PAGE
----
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The revised Construction (Design and Management) (CDM) Regulations 2015 (‘the new Regulations’) come into force on 6 April 2015. The original CDM Regulations were introduced with the main objective of improving health and safety on site and reducing the risks to those involved with construction projects (at all stages).
The new Regulations will require clients (on existing and new projects) to appoint a “principal designer” and “principal contractor” on projects where there is likely to be more than one contractor.
The role of the CDM Co-ordinator (CDMC) will be replaced with that of the “principal designer”, who is intended to be part of the existing design team. The HSE (L) Series guidance states that a designer may be the architect, quantity surveyor, consulting engineer, interior designer, temporary work engineer, chartered engineer or anyone else who specifies or alters the design and further that a principal designer is the designer with “control over the pre-construction phase of the project”. A consultant appointed solely as CDMC will therefore not fulfil the criteria. The change is intended to encourage an integrated approach to risk management and increased co-ordination at the pre-construction phase of the project.
In reaction to this, some CDMCs are proposing to re-label themselves as principal designers, even where they have no involvement in the design or control over the pre-construction phase. The rationale for this is that they have the requisite health and safety knowledge and experience that designers do not have, and that clients need to receive impartial, third party advice.
However, it will be the client’s responsibility to appoint a principal designer. As explained above, if a consultant acting solely as CDMC is appointed as the principal designer, this requirement will not be satisfied. Consideration should be given to whether the client can allow a member of the design team to sub-contract the role of principal designer to a third party. The HSE consultation paper suggests that this is likely to happen in practice, but this does not sit comfortably with the wording of the new Regulations.
Under the new Regulations, the client will have a continuing duty to ensure arrangements are put in place to manage health and safety risks. In order to achieve this, the HSE (L) Series guidance suggests that the role of principal designer will continue for the duration of the project. So what happens when the architect’s appointment (acting as principal designer) is novated to the contractor?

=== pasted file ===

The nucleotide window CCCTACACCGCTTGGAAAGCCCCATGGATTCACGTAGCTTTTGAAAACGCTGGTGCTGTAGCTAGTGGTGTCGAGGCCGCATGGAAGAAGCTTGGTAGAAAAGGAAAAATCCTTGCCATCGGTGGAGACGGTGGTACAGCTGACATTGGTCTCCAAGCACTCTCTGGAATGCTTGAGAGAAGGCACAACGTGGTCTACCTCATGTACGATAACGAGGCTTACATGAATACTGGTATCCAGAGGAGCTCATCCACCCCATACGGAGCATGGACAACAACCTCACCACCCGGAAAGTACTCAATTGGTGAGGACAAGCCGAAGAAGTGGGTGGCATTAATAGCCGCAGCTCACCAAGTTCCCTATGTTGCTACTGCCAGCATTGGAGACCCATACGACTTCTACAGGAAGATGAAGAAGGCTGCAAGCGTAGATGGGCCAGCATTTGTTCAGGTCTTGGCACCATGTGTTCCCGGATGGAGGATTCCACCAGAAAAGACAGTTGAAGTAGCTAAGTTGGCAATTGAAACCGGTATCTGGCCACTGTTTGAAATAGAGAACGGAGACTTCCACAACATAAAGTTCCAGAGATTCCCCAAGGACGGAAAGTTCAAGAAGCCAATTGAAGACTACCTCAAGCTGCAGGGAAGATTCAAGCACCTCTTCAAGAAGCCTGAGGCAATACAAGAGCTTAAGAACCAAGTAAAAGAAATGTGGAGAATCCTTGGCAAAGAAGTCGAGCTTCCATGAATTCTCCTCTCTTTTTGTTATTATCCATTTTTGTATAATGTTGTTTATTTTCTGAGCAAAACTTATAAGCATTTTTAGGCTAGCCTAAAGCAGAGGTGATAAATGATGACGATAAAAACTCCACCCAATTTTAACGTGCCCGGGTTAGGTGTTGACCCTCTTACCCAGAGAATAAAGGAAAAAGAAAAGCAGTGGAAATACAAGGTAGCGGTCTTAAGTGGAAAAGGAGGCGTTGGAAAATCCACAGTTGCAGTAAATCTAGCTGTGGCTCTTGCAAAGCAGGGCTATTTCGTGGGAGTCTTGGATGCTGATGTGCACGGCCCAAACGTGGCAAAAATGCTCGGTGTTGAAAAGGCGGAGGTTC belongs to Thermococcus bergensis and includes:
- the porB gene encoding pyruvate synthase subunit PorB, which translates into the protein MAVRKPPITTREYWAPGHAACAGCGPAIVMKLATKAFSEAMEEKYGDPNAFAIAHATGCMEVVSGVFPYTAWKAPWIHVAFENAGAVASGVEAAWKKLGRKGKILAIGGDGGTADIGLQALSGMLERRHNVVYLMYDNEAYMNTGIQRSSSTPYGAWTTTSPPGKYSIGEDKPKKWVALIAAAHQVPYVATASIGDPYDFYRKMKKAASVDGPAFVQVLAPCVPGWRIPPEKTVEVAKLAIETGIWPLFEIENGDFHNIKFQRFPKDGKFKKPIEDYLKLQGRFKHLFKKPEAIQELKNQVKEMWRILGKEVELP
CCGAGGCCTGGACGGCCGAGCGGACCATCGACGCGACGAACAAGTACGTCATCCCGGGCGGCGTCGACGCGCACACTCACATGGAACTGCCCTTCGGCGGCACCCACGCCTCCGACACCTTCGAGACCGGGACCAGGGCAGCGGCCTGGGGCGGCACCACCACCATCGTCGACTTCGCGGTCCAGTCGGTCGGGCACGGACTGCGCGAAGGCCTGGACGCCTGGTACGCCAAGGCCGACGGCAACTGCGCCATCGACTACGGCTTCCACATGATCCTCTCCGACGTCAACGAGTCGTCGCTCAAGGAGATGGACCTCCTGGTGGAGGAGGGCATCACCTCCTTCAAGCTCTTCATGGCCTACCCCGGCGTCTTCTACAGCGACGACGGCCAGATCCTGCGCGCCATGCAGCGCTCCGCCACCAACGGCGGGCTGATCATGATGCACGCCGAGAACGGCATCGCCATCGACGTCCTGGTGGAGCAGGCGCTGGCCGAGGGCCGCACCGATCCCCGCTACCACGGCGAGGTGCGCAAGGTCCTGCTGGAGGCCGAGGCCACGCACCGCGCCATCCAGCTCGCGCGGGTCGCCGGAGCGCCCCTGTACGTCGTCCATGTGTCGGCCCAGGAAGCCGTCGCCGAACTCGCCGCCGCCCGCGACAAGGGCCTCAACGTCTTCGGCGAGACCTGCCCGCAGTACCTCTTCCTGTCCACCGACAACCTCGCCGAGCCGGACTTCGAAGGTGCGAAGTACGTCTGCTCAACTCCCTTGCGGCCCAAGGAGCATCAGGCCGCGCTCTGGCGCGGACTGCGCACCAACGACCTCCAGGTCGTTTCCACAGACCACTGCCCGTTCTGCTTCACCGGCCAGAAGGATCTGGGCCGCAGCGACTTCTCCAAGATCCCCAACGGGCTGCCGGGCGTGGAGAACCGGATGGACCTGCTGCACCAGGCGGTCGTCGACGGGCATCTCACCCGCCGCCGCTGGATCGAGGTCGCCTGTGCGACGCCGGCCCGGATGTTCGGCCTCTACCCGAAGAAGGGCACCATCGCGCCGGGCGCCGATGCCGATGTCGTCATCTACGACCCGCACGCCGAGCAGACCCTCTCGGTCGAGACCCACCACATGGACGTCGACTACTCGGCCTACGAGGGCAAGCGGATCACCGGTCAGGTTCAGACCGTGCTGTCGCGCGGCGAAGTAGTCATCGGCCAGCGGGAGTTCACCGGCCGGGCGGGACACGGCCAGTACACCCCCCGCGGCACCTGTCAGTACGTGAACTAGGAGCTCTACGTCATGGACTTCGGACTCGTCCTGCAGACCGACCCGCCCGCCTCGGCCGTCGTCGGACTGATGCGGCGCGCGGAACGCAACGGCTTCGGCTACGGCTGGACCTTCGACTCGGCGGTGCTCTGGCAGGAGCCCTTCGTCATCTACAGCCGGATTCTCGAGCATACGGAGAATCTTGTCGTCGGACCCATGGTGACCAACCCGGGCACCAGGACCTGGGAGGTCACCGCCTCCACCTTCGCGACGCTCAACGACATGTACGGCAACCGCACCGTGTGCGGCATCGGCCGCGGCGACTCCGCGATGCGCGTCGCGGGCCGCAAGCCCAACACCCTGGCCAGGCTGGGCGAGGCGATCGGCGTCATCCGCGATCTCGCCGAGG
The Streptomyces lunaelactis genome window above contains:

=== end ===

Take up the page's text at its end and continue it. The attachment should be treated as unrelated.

The answer may be as simple as the client entering into two separate appointments with the architect (a) as designer and (b) as principal designer, with only the architect’s appointment as designer being novated to the contractor. This should ensure that the client’s continuing obligations in respect of health and safety are met.
If the architect’s appointment is subsequently terminated by the contractor, is it appropriate for the architect to continue the role of principal designer? The architect does still qualify as having had control during the pre-construction period so, potentially, yes. Assuming that all parties are comfortable with the architect acting on both sides of the project, albeit in different capacities, this may work.
To muddy the waters, the new Regulations refer to the situation where a principal designer’s appointment concludes before the end of the project. In such a situation the principal designer has an obligation to make sure that the principal contractor is brought up to speed on all health and safety matters and that the Health and Safety File is passed to the principal contractor to complete. It is unclear in what circumstances this will be permitted.
Rather than risking the client taking on the principal designer’s duties by default after novation of the consultant’s appointment, a possible alternative is to choose one of the consultants whose appointment is not intended to be novated to the contractor to act as principal designer – as long as they are a “designer” with “control” of the pre-construction phase.
The new Regulations contain transitional provisions to cater for projects commenced before 6 April 2015 and we summarise these below.
In practice, clients having to replace an existing CDMC with a principal designer may face problems in terminating a CDMC’s appointment. This may not be an issue where the CDMC is already acting as a designer in control of the pre-construction phase of a project – in this situation the parties could vary the appointment accordingly. However, each case must be looked at individually.
The intention behind the new Regulations was to simplify the Construction (Design and Management) Regulations 2007 and to enhance the coordination between those involved in a project at the pre-construction phase in managing health and safety risks. However, the new regulations do appear to be lacking in detail in certain areas to ensure a smooth, trouble free transition from the old to the new regulations.
Only time will tell how the industry will interpret some of these grey areas in the new Regulations and the HSE (L) Series guidance. In the meantime, don’t forget to update your contracts and appointments to reflect the new regime from 6 April 2015.
This article was written by Roberta Middleton.
For more information please contact Roberta on +44 (0)1483 25 2545 or email@example.com.